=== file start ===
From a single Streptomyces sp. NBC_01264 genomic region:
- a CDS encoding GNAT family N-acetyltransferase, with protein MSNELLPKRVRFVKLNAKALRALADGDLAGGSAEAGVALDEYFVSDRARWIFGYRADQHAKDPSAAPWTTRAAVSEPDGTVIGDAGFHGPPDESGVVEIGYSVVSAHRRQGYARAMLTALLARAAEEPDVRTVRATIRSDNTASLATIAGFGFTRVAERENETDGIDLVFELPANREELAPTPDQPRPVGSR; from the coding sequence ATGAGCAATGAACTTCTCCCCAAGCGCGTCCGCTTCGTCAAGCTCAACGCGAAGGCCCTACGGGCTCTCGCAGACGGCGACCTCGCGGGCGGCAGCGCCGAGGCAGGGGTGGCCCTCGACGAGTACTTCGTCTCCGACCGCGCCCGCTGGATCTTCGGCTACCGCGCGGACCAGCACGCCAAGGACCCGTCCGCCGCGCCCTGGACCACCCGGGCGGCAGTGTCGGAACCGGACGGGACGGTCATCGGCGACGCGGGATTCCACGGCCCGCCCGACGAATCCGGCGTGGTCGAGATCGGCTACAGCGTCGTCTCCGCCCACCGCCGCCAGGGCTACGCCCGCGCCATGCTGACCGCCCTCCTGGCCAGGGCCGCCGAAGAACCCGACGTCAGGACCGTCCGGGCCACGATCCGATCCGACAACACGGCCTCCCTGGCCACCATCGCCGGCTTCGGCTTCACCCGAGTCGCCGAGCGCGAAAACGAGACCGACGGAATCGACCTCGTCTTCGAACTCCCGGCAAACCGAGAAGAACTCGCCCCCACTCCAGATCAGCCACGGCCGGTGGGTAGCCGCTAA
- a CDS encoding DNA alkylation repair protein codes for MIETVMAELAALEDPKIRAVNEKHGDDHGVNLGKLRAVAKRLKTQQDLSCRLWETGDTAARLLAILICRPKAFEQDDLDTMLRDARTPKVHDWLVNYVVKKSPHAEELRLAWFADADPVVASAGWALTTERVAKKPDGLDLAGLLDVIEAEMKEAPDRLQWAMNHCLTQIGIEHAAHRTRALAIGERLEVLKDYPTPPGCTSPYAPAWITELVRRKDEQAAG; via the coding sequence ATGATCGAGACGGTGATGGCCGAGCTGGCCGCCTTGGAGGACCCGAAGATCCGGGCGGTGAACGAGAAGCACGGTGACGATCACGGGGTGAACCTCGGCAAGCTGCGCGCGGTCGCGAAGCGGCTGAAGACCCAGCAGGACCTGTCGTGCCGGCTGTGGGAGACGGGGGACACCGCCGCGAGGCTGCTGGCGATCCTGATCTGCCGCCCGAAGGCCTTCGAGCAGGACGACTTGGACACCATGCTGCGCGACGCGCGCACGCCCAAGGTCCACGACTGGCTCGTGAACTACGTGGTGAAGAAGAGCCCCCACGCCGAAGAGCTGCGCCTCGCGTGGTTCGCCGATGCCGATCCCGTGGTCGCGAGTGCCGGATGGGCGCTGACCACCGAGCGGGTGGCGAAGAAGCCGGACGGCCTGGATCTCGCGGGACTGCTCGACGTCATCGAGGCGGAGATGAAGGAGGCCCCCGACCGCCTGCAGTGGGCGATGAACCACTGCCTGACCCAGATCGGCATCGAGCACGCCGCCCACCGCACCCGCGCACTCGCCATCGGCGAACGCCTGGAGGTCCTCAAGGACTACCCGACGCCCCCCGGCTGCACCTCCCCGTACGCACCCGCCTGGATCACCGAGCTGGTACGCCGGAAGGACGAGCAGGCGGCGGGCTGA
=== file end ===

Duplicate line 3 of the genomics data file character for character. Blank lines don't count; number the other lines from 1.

- a CDS encoding DNA alkylation repair protein codes for MIETVMAELAALEDPKIRAVNEKHGDDHGVNLGKLRAVAKRLKTQQDLSCRLWETGDTAARLLAILICRPKAFEQDDLDTMLRDARTPKVHDWLVNYVVKKSPHAEELRLAWFADADPVVASAGWALTTERVAKKPDGLDLAGLLDVIEAEMKEAPDRLQWAMNHCLTQIGIEHAAHRTRALAIGERLEVLKDYPTPPGCTSPYAPAWITELVRRKDEQAAG; via the coding sequence ATGATCGAGACGGTGATGGCCGAGCTGGCCGCCTTGGAGGACCCGAAGATCCGGGCGGTGAACGAGAAGCACGGTGACGATCACGGGGTGAACCTCGGCAAGCTGCGCGCGGTCGCGAAGCGGCTGAAGACCCAGCAGGACCTGTCGTGCCGGCTGTGGGAGACGGGGGACACCGCCGCGAGGCTGCTGGCGATCCTGATCTGCCGCCCGAAGGCCTTCGAGCAGGACGACTTGGACACCATGCTGCGCGACGCGCGCACGCCCAAGGTCCACGACTGGCTCGTGAACTACGTGGTGAAGAAGAGCCCCCACGCCGAAGAGCTGCGCCTCGCGTGGTTCGCCGATGCCGATCCCGTGGTCGCGAGTGCCGGATGGGCGCTGACCACCGAGCGGGTGGCGAAGAAGCCGGACGGCCTGGATCTCGCGGGACTGCTCGACGTCATCGAGGCGGAGATGAAGGAGGCCCCCGACCGCCTGCAGTGGGCGATGAACCACTGCCTGACCCAGATCGGCATCGAGCACGCCGCCCACCGCACCCGCGCACTCGCCATCGGCGAACGCCTGGAGGTCCTCAAGGACTACCCGACGCCCCCCGGCTGCACCTCCCCGTACGCACCCGCCTGGATCACCGAGCTGGTACGCCGGAAGGACGAGCAGGCGGCGGGCTGA